Adventure books: The Seed Buried Deep published

If you haven’t already got your hands on a copy, the second part of The Expedition adventure book series is now available in print and ebook formats in the UK and rest of the world.

Adventure books: The Seed Buried Deep by Jason Lewis

Book cover for The Seed Buried Deep by Jason Lewis

Those left hanging at the end of Dark Waters will find out what happens when you’re run down on an isolated stretch of American highway by the Worshipful Master of the local Masonic Lodge. Does he stop and call for an ambulance? Does he keep driving, later claiming that he thought he’d hit a deer (even though your rucksack has gone through the windshield and is sitting in his wife’s lap), leaving a working-class Hispanic guy to step up to the plate? As The Seed Buried Deep reveals, truth can be stranger than fiction.

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The Expedition book 1, Dark Waters, published in the UK and Rest of the World

After some distribution hiccups, I’m thrilled to announce UK and worldwide publication of Dark Waters, first in The Expedition trilogy chronicling the first human-powered circumnavigation of the Earth.

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UK best price £7:32 with Amazon.co.uk, Blackwell’s or Waterstones. Australia: Bookworld, Angus and Roberston.

Ebook version available for Kindle, Nook, iTunes, Google Play, Kobo. Get signed copies direct from the publisher.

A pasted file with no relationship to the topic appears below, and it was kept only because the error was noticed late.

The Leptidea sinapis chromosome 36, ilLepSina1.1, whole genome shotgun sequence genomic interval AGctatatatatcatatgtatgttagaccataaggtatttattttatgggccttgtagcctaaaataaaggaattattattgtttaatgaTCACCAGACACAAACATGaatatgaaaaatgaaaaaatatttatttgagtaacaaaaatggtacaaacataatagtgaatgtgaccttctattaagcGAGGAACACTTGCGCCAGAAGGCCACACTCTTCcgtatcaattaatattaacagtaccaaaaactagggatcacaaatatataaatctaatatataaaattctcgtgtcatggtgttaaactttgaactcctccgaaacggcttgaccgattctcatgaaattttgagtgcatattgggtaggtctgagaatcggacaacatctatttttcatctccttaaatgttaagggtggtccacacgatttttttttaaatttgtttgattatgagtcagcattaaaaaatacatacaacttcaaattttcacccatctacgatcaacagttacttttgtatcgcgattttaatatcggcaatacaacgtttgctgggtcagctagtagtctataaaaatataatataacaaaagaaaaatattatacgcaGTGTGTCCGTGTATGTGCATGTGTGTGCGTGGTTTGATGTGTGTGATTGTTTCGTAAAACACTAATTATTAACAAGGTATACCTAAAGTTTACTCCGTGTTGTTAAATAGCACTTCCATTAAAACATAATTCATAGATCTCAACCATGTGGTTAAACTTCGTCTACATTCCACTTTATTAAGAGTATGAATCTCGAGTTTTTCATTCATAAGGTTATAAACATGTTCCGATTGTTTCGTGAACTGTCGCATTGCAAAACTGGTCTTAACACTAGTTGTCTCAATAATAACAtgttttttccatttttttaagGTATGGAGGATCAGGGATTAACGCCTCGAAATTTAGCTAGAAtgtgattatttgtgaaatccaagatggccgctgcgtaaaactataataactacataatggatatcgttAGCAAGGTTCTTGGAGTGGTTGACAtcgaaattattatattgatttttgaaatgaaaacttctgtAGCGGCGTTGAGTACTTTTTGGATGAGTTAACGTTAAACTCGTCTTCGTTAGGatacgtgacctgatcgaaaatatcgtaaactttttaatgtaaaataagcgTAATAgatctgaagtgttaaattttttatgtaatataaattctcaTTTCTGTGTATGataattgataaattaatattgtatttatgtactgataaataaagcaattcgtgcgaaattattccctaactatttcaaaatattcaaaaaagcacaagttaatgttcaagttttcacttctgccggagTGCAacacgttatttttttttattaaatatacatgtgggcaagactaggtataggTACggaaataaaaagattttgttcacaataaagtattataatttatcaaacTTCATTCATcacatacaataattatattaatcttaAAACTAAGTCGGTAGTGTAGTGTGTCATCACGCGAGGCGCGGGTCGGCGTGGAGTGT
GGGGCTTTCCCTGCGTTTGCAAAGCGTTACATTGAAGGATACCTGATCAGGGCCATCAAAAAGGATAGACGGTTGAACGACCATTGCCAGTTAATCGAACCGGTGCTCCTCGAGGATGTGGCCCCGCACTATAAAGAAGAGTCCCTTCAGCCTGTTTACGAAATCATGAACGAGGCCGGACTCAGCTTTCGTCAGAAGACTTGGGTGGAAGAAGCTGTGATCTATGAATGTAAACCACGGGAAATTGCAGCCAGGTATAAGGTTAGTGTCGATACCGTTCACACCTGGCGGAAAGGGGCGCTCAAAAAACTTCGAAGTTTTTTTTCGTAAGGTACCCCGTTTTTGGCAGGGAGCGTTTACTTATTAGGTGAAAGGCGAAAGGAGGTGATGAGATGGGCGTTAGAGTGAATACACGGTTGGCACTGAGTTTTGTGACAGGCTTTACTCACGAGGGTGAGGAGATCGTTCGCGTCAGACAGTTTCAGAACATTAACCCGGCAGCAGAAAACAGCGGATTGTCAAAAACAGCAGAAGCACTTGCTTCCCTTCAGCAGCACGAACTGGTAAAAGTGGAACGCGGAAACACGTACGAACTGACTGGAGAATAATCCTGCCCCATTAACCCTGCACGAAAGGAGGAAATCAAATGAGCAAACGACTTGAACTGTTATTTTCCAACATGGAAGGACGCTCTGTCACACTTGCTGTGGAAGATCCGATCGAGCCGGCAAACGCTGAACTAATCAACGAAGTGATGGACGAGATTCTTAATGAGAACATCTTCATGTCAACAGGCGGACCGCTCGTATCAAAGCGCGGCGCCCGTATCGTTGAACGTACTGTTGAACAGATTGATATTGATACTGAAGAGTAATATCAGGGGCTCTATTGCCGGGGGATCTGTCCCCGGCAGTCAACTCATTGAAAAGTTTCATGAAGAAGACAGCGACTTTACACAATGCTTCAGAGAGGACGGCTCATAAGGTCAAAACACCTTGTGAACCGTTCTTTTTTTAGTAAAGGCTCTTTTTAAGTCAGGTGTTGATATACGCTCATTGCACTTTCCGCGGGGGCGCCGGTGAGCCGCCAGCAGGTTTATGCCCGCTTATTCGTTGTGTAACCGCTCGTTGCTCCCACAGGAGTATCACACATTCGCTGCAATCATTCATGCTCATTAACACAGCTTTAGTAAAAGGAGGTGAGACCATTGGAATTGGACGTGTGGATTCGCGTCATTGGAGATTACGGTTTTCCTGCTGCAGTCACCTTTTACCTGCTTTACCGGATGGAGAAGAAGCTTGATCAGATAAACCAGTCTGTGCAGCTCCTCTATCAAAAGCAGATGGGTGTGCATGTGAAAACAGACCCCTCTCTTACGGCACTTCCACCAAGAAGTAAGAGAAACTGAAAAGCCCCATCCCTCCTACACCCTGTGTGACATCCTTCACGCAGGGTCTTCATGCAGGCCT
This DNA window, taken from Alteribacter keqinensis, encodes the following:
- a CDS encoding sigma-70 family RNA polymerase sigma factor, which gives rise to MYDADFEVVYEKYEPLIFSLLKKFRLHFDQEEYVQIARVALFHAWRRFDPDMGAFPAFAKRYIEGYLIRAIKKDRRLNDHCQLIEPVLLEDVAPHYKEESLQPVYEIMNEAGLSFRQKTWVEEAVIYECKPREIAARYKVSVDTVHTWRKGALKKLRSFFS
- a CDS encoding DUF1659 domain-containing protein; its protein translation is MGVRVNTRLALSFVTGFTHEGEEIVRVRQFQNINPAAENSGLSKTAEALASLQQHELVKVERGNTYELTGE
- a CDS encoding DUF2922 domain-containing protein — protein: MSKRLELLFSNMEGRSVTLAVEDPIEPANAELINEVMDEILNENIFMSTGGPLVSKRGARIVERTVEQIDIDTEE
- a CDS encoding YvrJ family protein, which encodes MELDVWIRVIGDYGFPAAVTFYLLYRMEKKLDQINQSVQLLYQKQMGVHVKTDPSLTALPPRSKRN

DESCRIPTION: He survived a terrifying crocodile attack off Australia’s Queensland coast, blood poisoning in the middle of the Pacific, malaria in Indonesia and China, and acute mountain sickness in the Himalayas. He was hit by a car and left for dead with two broken legs in Colorado, and incarcerated for espionage on the Sudan-Egypt border.

The first in a thrilling adventure trilogy, Dark Waters charts one of the longest, most gruelling, yet uplifting and at times irreverently funny journeys in history, circling the world using just the power of the human body, hailed by the London Sunday Times as “The last great first for circumnavigation.”

But it was more than just a physical challenge. Prompted by what scientists have dubbed the “perfect storm” as the global population soars to 8.3 billion by 2030, adventurer Jason Lewis used the expedition to reach out to thousands of schoolchildren, calling attention to our interconnectedness and shared responsibility of an inhabitable Earth for future generations.

The second book in the series, The Seed Buried Deep, will be available soon. Apologies for the delay in publication.

Special thanks for bringing this story to the written page go to Kenny Brown (photos), Tammie Stevens (editor), Rob Antonishen (maps), and Anthony DiMatteo (editing).

Dark Waters finalist for ForeWord Reviews 2012 Book of the Year Awards